November 2016

IZA DP No. 10393: Dynamic Incentive Effects of Team Formation: Experimental Evidence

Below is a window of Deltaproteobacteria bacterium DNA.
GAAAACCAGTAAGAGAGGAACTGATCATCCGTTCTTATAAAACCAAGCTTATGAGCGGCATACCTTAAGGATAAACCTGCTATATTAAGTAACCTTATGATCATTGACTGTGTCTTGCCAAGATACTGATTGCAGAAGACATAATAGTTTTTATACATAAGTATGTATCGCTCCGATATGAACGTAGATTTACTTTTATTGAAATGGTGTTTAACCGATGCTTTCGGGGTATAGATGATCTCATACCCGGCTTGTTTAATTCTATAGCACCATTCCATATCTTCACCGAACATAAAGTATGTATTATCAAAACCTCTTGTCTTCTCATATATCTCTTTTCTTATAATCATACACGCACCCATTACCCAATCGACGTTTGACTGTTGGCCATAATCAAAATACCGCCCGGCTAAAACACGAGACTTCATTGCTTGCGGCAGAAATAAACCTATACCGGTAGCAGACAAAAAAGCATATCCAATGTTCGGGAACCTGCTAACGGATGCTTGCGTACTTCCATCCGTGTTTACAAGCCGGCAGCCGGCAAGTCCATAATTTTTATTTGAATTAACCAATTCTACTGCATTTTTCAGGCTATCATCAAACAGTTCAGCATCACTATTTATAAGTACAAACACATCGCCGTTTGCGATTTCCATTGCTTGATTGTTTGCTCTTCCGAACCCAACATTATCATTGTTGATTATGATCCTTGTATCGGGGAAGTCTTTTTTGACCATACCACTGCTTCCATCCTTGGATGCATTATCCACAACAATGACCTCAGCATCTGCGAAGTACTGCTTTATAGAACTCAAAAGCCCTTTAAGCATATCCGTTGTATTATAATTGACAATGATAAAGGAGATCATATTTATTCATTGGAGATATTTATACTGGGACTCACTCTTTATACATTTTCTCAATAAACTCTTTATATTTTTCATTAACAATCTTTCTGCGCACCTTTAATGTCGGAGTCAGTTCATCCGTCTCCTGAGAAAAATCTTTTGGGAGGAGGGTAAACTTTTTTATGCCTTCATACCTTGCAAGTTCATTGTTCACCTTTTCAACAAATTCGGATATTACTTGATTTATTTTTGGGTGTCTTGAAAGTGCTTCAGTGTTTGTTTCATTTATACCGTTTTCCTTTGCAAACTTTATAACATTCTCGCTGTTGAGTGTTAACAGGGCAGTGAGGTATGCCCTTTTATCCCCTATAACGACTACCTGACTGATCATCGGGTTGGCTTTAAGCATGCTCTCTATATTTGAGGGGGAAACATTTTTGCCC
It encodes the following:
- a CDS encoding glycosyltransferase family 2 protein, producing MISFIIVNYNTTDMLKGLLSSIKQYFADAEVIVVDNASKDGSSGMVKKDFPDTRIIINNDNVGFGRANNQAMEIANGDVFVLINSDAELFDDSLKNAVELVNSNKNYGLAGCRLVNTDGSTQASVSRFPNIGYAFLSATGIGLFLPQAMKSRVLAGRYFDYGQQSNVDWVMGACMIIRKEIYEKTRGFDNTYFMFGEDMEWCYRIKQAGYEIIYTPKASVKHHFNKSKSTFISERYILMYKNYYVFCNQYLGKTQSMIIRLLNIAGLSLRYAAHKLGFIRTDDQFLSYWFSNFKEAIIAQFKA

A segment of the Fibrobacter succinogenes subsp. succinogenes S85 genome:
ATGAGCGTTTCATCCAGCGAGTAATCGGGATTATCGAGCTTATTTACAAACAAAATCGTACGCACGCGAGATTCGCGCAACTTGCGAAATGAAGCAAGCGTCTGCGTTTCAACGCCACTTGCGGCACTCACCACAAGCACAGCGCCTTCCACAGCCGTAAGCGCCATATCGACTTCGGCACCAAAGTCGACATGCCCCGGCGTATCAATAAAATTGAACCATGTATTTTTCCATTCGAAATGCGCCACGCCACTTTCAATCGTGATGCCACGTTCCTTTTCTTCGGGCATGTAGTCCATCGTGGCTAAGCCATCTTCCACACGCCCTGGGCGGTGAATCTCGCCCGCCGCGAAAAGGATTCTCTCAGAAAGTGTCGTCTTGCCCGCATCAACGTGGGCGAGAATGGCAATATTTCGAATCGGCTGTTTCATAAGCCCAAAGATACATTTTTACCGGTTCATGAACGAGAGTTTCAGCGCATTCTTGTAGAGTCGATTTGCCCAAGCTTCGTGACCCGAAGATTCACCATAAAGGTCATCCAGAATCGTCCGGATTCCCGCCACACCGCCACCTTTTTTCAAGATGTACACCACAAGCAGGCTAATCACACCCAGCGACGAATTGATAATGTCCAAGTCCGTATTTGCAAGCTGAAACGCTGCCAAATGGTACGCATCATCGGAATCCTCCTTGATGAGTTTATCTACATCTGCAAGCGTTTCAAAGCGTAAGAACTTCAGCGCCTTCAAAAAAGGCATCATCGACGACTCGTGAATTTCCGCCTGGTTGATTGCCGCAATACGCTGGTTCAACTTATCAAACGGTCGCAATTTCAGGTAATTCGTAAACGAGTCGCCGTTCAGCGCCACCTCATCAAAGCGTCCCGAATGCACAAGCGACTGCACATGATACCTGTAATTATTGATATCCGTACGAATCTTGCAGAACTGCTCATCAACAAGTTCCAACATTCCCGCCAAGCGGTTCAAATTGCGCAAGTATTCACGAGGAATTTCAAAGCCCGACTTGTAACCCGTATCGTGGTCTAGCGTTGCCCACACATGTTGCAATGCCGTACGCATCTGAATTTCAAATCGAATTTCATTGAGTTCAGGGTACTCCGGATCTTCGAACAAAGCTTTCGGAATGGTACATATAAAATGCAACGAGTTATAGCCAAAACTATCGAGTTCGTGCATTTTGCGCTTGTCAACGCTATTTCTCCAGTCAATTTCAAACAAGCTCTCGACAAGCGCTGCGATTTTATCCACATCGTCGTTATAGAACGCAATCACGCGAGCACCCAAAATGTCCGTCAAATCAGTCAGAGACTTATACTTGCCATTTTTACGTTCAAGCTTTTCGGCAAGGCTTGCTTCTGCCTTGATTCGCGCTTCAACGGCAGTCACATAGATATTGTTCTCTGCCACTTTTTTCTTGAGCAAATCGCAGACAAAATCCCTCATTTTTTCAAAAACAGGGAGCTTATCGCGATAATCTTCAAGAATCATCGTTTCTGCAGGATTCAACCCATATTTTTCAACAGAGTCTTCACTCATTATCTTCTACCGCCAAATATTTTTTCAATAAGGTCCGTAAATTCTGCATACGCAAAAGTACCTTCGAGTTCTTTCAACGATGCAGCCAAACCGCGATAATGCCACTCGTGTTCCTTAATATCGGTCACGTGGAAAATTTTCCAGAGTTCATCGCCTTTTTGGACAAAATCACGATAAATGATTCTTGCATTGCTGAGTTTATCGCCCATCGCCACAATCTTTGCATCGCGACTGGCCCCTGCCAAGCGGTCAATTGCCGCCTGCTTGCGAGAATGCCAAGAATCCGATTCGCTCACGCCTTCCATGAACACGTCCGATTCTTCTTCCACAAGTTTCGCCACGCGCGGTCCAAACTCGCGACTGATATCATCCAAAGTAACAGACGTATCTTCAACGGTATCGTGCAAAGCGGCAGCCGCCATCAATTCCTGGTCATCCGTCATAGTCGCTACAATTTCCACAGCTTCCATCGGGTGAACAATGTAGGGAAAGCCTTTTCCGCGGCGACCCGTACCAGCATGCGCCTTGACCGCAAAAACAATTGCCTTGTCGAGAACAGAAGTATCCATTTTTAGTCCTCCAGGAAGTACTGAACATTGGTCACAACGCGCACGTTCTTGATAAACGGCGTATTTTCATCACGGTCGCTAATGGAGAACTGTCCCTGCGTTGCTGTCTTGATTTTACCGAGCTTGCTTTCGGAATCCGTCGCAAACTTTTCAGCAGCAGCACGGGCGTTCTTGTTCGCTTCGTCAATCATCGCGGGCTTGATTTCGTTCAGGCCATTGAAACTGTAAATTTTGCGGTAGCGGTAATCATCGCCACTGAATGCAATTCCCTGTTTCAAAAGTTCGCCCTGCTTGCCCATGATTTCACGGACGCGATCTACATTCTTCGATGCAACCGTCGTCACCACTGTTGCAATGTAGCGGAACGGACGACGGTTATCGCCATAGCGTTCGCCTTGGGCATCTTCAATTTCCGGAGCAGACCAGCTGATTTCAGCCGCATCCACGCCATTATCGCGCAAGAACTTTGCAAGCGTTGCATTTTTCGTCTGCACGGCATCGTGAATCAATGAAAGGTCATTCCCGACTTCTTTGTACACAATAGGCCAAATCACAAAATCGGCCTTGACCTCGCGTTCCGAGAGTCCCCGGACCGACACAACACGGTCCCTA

Optimal team composition has been the focus of exhaustive analysis, academic and otherwise. Yet, much of this analysis has ignored possible dynamic effects: e.g., anticipating that team formation is based on prior performance will affect prior performance. We test this hypothesis in a lab experiment with two stages of a real effort task. Participants first work individually without monetary incentives and are then assigned to teams of two where compensation is based on team performance. Our results are consistent with a simple investment-cum-matching model: pairing the worst performing individuals with the best yields 20% lower first stage effort than random matching. Pairing the best with the best, however, yields 5% higher first stage effort than random matching. In line with the theory the latter result is more pronounced when the task has less scope for learning-by-doing. Moreover, pairing the best with the best achieves the same effort response as having explicit monetary incentives in the first stage.